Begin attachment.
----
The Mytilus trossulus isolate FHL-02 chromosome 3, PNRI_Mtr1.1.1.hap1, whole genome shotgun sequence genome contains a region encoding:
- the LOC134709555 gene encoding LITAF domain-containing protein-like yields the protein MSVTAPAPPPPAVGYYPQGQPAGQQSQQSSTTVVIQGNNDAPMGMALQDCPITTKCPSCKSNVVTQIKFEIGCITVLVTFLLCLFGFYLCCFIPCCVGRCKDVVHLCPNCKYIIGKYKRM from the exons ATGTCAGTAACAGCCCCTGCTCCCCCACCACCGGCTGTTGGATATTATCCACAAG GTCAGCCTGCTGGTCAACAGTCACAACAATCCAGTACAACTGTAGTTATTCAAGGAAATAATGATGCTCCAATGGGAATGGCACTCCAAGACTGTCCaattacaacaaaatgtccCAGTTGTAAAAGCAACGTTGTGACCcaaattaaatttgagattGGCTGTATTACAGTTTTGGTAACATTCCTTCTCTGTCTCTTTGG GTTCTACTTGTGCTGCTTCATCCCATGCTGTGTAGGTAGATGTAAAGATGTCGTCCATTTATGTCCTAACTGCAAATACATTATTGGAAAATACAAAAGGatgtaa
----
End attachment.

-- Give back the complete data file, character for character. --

The Mytilus trossulus isolate FHL-02 chromosome 3, PNRI_Mtr1.1.1.hap1, whole genome shotgun sequence genome contains a region encoding:
- the LOC134709555 gene encoding LITAF domain-containing protein-like yields the protein MSVTAPAPPPPAVGYYPQGQPAGQQSQQSSTTVVIQGNNDAPMGMALQDCPITTKCPSCKSNVVTQIKFEIGCITVLVTFLLCLFGFYLCCFIPCCVGRCKDVVHLCPNCKYIIGKYKRM from the exons ATGTCAGTAACAGCCCCTGCTCCCCCACCACCGGCTGTTGGATATTATCCACAAG GTCAGCCTGCTGGTCAACAGTCACAACAATCCAGTACAACTGTAGTTATTCAAGGAAATAATGATGCTCCAATGGGAATGGCACTCCAAGACTGTCCaattacaacaaaatgtccCAGTTGTAAAAGCAACGTTGTGACCcaaattaaatttgagattGGCTGTATTACAGTTTTGGTAACATTCCTTCTCTGTCTCTTTGG GTTCTACTTGTGCTGCTTCATCCCATGCTGTGTAGGTAGATGTAAAGATGTCGTCCATTTATGTCCTAACTGCAAATACATTATTGGAAAATACAAAAGGatgtaa